The feature song to my ears is the splendid cover of Dolly Parton’s Jolene that is built around a rhythm of Stephanie Cadman’s step dancing while the trio offers angelic harmonies and delightful fiddle fills that beguile throughout.
This EP was also recorded at Blue Rodeo’s studio The Woodshed and Belle Starr seems to have soaked in many of the cool country rock vibes of the setting along with their great backing session folks such as Colin Cripps and Danny Michel on guitars.
This is a lovely set of songs that will really set the table for their upcoming album and may make this beautifully packaged EP something of a collector’s item.
Check out their website at bellestarr.ca to order and you just might want to check out these winsome ladies in their gorgeous summer dresses as well.
Marcy Playground: Lunch, Recess &
Marcy Playground are on a tour with other ’90s bands such as Lit and The Gin Blossoms who have sort of gone by the wayside but are still in demand by their fans for concert action.
As a result the group has released this generous 19-track, hour-plus disc of cover songs, b-sides, outtakes and soundtrack tunes.
Most consider Marcy P as a one-hit wonder band but they were a little better than that as this disc proves, although their signature song Sex And Candy is offered here twice as a re-recording as well as a disco mix by some Australian fan.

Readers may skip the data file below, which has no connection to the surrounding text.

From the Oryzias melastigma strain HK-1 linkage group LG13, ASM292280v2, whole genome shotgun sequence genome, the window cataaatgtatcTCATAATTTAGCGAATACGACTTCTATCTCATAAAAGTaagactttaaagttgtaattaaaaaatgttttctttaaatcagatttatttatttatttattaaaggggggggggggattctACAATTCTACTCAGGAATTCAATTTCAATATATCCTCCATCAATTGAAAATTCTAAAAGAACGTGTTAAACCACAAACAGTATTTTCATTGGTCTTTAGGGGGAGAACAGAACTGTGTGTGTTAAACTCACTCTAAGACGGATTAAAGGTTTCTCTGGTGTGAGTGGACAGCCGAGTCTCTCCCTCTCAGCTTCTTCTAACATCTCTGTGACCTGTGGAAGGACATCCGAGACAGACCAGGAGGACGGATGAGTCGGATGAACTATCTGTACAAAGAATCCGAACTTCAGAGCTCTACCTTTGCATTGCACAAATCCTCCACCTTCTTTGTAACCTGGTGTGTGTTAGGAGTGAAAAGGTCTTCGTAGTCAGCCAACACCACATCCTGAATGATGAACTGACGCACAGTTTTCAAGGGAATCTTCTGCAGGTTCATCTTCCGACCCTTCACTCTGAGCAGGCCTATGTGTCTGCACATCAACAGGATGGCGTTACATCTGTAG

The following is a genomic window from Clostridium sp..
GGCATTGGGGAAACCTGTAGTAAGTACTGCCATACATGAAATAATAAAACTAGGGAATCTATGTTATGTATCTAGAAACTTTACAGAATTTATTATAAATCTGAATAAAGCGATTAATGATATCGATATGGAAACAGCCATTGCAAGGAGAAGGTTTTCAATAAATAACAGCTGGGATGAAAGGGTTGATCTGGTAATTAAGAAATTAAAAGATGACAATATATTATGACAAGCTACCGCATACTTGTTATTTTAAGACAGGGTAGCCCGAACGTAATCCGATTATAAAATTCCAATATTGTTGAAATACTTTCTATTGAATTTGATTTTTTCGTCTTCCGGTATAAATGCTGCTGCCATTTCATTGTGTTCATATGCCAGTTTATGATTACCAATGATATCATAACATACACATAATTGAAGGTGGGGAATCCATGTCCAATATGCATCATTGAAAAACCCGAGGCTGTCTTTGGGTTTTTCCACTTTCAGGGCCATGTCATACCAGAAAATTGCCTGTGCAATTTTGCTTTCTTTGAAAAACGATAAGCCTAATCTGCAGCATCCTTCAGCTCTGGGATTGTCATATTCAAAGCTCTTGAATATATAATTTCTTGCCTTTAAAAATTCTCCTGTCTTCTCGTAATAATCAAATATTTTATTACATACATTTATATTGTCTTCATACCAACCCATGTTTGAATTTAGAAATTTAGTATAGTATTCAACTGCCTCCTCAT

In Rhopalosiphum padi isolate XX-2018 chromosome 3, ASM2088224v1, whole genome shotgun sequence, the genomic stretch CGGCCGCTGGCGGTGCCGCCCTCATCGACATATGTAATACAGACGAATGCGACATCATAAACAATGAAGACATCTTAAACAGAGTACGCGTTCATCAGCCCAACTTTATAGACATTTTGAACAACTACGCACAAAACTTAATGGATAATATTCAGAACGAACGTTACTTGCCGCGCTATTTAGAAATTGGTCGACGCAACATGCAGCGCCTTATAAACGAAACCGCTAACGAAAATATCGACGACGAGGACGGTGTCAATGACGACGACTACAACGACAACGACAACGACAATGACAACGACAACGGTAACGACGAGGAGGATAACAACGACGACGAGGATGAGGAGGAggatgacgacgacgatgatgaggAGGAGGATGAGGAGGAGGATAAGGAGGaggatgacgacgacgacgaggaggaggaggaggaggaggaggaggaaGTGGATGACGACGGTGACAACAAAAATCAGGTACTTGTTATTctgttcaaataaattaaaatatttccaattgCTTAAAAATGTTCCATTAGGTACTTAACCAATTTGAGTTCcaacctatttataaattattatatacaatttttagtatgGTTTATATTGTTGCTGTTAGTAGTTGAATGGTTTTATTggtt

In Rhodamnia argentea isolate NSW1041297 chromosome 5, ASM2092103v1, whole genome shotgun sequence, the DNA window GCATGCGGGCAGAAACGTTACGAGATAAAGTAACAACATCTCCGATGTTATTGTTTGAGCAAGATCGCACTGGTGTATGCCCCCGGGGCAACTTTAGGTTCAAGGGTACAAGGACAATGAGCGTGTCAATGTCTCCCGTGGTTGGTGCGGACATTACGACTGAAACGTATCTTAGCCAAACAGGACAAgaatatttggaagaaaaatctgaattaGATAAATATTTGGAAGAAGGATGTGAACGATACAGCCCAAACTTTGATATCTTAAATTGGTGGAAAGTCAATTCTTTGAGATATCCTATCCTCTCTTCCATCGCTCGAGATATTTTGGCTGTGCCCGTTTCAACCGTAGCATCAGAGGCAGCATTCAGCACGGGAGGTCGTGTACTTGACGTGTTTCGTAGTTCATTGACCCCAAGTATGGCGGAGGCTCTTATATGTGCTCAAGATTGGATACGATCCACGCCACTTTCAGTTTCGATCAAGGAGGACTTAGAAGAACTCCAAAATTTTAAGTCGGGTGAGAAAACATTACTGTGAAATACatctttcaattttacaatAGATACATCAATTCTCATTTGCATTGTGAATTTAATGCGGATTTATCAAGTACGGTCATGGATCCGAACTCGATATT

But as usual it is the interesting covers here that really sell this disc. Check out the sensitive, thoughtful and handsome takes of Neil Young’s The Needle & The Damage Done, Procol Harum’s A Whiter Shade Of Pale and Leonard Cohen’s Hallelujah that the band admits is over-exposed but they claim their take is better than that of Jeff Buckley.
There are several outtakes especially from their album MP3 and Shapeshifter that are seeing the first light of day on this CD that old fans will want to check out.
Love And Theft:
Love And Theft used to be an all-male country trio but one of the members quit, leaving songwriters Stephan Liles and Eric Gunderson as the two remaining main men.
The group had significant success with their debut World Wide Open that hit the top 10 country charts and scored a minor hit a couple of years ago.
This sophomore release is purposely self titled to signify the line-up change and start afresh as this disc is almost certain to solidify Love And Theft as a bona fide household name (in country circles at least).
This is a fresh sounding and likeable country album highlighted by smooth vocal harmonies and breezy songs about dancing under the stars with the preacher’s daughter leavened by whiskey and the beauty inherent in a pick up truck, as witnessed by the lead off hit single Angel Eyes.
The most controversy these lads enter into is with the lyric: “who’s got the Zig Zag, I got the Chong,” but it seems even liberalized good old boys are sparking up these days.
Check out the Zac Brown meets Mellencamp of Amen and the beach country of Real Good Sign.
The most interesting song here is the funky country of Runnin’ Out Of Air that harkens back to the Eagles’ disco crossover One Of These Nights of the late ’70s.
The goofy, novelty song Girls Love To Shake It is bound to light up country dance floors but it is the only misstep on an otherwise solid second outing.